Linux File Structure


There are many differences between Linux and a MS-Windows system, but the most noticeable and beneficial is the file system. In Linux we do not use drive letters to symbolize different partitions or drives. Under Linux, there is one main directory the / or root directory. You can relate this to the C: drive under MS-Windows. Each directory can be a directory or a mounted partition. The main directory is called the root directory, and it's denoted with a single slash (/). This concept may seem strange, but it actually makes life easy for you when you want to add more space. As an example, lets say you are running out of space in your home directory, in Linux you can hook a new hard drive up to your computer, copy the files from your home directory to it and mount it as your /home directory. This functionality allows a lot less modification and trouble when expanding your system.

Now we will talk about the standard directories under the root directory.

  • bin - This directory contains the binary or executable files that launch applications, all users have access to these applications. These represent the bare minimum set of programs required for a user to use the system.
  • boot - This directory contains the files necessary to boot up your computer including the boot loader and kernel activation files.
  • dev - This directory contains the file pointers for character and block devices, which means the pointers to hard drives, flash drives, multimedia cards, external devices and system ports.
  • etc - this directory contains the system configuration files and scripts.
  • home - This directory contains the user profiles, desktops and user files, it functionality is similar to the “Documents and Settings” directory in MS-Windows.
  • lib - This directory contains library files that are necessary for all programs to work.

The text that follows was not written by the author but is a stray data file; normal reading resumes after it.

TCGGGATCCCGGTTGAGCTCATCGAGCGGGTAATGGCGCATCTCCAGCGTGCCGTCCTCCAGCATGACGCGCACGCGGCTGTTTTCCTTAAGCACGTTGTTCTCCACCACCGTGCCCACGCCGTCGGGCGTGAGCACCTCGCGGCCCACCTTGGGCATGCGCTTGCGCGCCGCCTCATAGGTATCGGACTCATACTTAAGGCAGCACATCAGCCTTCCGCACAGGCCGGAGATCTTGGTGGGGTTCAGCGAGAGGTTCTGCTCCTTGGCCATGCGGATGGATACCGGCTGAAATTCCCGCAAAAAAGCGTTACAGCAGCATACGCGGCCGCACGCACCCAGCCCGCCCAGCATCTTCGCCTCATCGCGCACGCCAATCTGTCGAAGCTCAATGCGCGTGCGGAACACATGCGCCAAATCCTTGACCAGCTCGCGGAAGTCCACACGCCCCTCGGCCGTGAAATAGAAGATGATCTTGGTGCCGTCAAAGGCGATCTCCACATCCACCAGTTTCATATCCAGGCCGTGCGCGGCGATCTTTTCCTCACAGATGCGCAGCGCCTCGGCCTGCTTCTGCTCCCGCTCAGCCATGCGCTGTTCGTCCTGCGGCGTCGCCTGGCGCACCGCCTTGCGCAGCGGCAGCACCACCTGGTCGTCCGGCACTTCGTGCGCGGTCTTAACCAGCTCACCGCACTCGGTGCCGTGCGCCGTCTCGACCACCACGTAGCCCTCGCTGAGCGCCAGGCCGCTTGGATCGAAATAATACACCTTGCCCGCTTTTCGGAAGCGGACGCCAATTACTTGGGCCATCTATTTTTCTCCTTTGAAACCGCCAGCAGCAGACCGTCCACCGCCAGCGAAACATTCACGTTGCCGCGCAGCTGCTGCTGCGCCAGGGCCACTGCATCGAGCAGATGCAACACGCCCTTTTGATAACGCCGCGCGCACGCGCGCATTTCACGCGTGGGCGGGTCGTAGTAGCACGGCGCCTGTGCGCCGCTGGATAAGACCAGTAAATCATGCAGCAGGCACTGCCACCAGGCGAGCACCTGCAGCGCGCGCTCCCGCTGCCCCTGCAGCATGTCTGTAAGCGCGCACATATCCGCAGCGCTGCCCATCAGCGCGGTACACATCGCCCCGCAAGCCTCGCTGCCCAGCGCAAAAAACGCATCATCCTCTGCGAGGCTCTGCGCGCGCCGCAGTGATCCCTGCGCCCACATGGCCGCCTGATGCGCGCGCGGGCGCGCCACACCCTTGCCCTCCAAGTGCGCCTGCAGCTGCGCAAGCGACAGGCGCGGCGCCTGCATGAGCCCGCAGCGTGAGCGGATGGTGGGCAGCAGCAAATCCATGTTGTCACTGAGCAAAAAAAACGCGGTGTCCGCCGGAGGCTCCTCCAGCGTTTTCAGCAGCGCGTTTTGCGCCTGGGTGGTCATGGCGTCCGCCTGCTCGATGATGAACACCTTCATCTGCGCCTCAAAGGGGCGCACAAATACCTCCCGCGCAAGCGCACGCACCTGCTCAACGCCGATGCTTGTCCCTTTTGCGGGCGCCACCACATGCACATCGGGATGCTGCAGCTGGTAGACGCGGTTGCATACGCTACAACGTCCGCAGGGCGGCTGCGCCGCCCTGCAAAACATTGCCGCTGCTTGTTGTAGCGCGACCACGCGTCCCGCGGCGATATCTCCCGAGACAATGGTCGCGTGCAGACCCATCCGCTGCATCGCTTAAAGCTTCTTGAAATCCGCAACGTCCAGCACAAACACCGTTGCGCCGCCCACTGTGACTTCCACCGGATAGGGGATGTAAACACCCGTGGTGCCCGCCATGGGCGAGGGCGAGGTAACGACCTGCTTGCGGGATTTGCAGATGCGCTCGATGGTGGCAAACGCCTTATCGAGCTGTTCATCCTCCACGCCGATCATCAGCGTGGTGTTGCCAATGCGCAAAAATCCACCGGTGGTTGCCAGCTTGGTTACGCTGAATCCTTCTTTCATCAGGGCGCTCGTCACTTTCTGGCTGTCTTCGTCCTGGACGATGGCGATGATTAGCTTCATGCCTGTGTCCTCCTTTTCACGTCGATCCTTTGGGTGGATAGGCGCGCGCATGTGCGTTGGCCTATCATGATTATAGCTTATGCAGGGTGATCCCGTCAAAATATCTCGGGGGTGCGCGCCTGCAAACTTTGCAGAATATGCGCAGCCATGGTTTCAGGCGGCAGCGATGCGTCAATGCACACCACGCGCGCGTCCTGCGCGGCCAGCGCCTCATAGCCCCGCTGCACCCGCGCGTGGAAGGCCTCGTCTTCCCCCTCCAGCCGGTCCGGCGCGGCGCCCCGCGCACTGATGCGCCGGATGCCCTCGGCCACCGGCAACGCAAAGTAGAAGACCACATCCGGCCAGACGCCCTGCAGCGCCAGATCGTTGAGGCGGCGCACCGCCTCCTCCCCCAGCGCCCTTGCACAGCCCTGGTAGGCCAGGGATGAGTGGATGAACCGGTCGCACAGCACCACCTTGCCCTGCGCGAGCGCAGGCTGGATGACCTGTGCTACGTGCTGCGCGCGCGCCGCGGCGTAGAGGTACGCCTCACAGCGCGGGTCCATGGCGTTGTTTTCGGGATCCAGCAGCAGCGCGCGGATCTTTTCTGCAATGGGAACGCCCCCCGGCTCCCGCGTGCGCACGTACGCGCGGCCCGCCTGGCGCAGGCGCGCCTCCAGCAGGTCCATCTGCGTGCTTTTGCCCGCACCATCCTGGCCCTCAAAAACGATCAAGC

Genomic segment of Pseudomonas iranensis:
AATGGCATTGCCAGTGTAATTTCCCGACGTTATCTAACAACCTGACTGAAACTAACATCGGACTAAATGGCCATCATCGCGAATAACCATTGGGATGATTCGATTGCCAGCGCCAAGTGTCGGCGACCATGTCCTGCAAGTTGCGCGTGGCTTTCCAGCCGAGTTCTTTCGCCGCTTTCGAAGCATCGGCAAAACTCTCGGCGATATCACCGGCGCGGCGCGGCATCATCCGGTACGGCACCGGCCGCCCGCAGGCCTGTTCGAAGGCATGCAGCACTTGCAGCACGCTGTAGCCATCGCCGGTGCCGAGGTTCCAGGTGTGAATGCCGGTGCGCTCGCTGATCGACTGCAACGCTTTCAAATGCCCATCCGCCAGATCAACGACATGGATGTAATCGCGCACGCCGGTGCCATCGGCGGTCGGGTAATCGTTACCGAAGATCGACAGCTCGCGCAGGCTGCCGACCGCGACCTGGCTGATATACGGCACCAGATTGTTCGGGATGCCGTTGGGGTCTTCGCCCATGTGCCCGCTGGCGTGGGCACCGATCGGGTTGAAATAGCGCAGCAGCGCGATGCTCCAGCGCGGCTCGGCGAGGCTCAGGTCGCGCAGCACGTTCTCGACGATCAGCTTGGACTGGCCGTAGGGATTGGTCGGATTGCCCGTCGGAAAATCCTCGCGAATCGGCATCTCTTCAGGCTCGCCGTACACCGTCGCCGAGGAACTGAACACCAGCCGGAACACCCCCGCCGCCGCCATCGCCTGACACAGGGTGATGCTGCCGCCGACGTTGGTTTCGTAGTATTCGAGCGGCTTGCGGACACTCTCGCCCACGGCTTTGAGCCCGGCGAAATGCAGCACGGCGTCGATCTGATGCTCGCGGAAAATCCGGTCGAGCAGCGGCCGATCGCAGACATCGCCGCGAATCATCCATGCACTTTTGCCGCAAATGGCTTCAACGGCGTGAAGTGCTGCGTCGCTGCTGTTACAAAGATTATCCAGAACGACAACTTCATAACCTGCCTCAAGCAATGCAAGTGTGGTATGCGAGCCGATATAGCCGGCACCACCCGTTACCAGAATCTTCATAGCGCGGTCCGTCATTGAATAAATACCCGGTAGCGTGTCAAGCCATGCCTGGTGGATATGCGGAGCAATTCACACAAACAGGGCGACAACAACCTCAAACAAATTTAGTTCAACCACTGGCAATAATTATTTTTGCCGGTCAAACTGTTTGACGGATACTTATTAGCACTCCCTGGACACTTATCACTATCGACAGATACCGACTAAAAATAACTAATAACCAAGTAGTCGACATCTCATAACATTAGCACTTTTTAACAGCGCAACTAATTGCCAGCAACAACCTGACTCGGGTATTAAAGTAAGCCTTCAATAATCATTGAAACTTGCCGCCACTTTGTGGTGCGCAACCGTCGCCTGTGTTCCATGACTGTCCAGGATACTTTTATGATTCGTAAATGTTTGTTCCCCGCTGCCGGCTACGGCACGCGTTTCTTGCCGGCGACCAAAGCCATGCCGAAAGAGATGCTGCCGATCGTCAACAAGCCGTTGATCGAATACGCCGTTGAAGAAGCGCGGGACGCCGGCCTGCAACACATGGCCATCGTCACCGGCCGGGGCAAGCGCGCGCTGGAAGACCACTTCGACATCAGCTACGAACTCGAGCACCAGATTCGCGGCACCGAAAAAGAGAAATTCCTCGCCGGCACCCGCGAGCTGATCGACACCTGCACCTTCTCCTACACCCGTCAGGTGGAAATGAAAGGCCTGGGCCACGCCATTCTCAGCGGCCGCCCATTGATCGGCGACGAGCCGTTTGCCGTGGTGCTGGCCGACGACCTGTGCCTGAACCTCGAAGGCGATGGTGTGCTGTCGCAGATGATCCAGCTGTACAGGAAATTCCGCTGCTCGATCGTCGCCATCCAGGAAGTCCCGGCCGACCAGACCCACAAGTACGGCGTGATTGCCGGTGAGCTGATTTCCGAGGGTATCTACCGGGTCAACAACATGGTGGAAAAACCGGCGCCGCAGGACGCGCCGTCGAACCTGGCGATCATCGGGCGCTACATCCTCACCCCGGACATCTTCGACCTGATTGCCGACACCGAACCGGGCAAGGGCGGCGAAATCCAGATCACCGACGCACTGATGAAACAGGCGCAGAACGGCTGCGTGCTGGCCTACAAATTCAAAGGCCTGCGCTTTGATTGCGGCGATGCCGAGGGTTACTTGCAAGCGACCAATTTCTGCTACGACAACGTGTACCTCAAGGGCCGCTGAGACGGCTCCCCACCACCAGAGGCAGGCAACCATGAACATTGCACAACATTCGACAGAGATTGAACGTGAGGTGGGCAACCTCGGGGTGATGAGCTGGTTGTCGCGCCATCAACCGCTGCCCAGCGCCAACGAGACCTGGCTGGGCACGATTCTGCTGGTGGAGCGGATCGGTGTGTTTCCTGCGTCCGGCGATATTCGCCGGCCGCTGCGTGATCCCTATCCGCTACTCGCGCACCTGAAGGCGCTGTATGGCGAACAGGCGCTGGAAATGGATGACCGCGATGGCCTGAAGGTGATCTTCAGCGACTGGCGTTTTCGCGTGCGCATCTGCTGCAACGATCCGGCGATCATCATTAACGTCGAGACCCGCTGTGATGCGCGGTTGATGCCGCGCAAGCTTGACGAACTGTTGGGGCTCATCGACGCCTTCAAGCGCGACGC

• media - This directory is used by hal, the Linux auto-mounter, to load external devices for navigation such as floppy disks, cd-roms, dvd-roms, flash drives, etc...
  • mnt - This directory is used to load external devices on system that do not use hal.
  • opt – This directory contains optional software packages. Usually the contents of X11 and your window manger and loaded into opt, but you can add whatever programs you wish to this directory.
  • proc – This directory is unique because it is not necessarily part of the file system, but a virtual file system that provides access to kernel or system information.
  • root – This is the home directory for your root or system administrator. It is kept separate from the other users in case the partition that home is mounted on fails.
  • sbin – This directory has a functionality similar to bin, which means it contains application executables, but rather than allowing all users access to these programs it restricts access only to the root or administrator.
  • tmp – This is the temporary storage location. All users have read and write rights to the contents of this directory.
  • usr – This is the largest directory on a Linux system. Pretty much everything that does not belong in the other directories is placed here. The contents usually includes program, documentation and the kernel source code.
  • var – This directory contains most of the frequently changing files such as logging files, cache file and record locks.

For information about other directories in your root directory refer the the documentation for you chosen distribution.

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